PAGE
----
Have you ever had to work with difficult fabrics?  If you’ve been sewing for any length of time, you probably have.  You know the ones.  The slippery fabrics that move around the table by themselves.  Or the loosely woven fabrics that begin to fray the moment you begin cutting.  Or fabrics with a nap, such as velvet, where special care must be taken while stitching and pressing the fabric to create a beautiful end result.

Let’s face it, some fabrics are more difficult to work with than others, aren’t they?  We all have our favorite fabrics to work with.  Cotton and linen are some my favorite fabrics to work with.  Maybe even a cotton/polyester or cotton/linen blend can be fun to work with.  Here’s a bed skirt I made with a fabric I loved working with.

You can easily work with difficult fabrics as long as you take the time to understand the fabric and determine the best way to work with it.   Make your action plan before jumping in to cut and sew those difficult fabrics.

In this post I’ll show how I worked with a pencil pleated sheer fabric to make a three piece bed skirt.   The fabric is a 80%poly/20%linen pleated fabric sheer from Robert Allen named Crinkle Cut.

This pleated sheer fabric was used for an unlined bed skirt.

A rolled hem on this pencil pleat fabric gives this bed skirt very pretty finish at the hemline.

Step one.  Determine the best way to cut your difficult fabric.  In this pleated fabric it was important to keep the pleats in place as I was cutting the fabric.  Blue painters tape helps to hold the pleats while the fabric was cut and in order to keep the pleats one row of tape is left on the fabric until the top of the fabric is sewn.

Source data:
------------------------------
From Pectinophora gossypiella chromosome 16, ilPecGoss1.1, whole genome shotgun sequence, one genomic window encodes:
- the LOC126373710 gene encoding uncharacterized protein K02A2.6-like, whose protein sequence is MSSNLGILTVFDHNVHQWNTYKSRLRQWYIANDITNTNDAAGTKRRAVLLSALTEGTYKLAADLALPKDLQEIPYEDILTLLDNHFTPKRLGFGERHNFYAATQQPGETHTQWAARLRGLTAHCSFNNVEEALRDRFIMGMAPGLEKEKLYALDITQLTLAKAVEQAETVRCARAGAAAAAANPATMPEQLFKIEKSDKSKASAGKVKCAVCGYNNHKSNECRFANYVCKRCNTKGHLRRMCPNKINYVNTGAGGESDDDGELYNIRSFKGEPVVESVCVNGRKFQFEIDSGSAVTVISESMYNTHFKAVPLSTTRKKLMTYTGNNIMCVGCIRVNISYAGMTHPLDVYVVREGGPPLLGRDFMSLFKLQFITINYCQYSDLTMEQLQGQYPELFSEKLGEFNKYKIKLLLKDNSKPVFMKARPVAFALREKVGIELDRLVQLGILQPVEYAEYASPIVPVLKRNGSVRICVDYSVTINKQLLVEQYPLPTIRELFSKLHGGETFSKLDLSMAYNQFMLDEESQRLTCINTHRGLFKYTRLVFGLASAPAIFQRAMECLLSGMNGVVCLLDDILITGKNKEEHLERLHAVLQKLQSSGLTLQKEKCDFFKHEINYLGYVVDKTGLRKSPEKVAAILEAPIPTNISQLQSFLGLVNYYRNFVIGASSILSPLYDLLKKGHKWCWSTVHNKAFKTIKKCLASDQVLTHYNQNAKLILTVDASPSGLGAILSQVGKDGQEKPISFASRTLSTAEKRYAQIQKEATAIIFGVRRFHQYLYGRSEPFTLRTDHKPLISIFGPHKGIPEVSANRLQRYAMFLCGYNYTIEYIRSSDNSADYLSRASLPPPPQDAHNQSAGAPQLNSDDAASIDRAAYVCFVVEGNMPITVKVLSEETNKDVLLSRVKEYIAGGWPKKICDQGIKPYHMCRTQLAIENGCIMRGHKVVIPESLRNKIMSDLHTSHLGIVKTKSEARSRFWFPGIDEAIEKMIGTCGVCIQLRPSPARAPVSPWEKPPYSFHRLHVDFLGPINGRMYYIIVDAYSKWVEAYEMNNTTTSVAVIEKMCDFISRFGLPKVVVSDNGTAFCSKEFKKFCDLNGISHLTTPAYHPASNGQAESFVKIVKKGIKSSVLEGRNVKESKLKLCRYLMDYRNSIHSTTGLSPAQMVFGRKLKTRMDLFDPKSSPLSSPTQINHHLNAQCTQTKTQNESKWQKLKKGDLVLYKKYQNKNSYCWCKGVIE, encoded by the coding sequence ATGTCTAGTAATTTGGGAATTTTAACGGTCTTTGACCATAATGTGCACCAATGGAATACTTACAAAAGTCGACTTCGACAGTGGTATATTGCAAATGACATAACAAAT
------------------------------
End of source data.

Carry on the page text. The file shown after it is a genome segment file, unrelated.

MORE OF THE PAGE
Difficult fabric and blue painters tape

Blue painters tape helped keep the pleats in place before I cut the fabric.

Step two.  Stitch the top edge.  Using a paper such as adding machine tape under the fabric will help you to easily stitch the top edge.  I just happened to have a supply of old adding machine tape, but any paper will work.  After you stitch the top edge, remove the tape.

Difficult fabric and paper

Using paper such as this adding machine tape under the fabric helps you to easily sew the fabric. Remove the paper after stitching is complete.

Step three.  Hem the the bottom edge.  For this difficult fabric, I wanted a rolled hem so I used a rolled hem sewing machine foot.   Because I’m a visual learner and maybe you are too, I’m adding a link to a video showing how to use the rolled hem foot.   https://designsbydonnaatlanta.com/seminars-classes/tips-tools-tuesdays/tips-tools-tuesdays-2/#Working with Matchbook Pleated Fabric

Difficult fabric rolled hem.

For this fabric using a rolled hem sewing machine foot is the way to hem this fabric.

Step four.   By adding a welt cord along the top edge, I’ve added a beautiful finishing touch to the bed skirt, however you may also simply add a band along the top edge.  Here I’ve used self welt but you may choose to use a contrast fabric for a different look.

Difficult fabric was rolled hemmed.

Add welt cord at top edge of the skirt for a finished look.

I want to help you become more confident in working with difficult fabrics.  Leave comments and let me know of any fabrics you may need help with.  Sign up for my newsletter and stay up to date on what I’m doing at here at Designs by Donna.  Here’s a link to my page where you can sign up.  https://designsbydonnaatlanta.com/seminars-classes/online-sewing-classes/

Check out my online sewing classes, videos, and PDF’s so you can take your sewing skills to the next level.    https://designsbydonnaatlanta.com/seminars-classes/online-sewing-classes/

Happy sewing!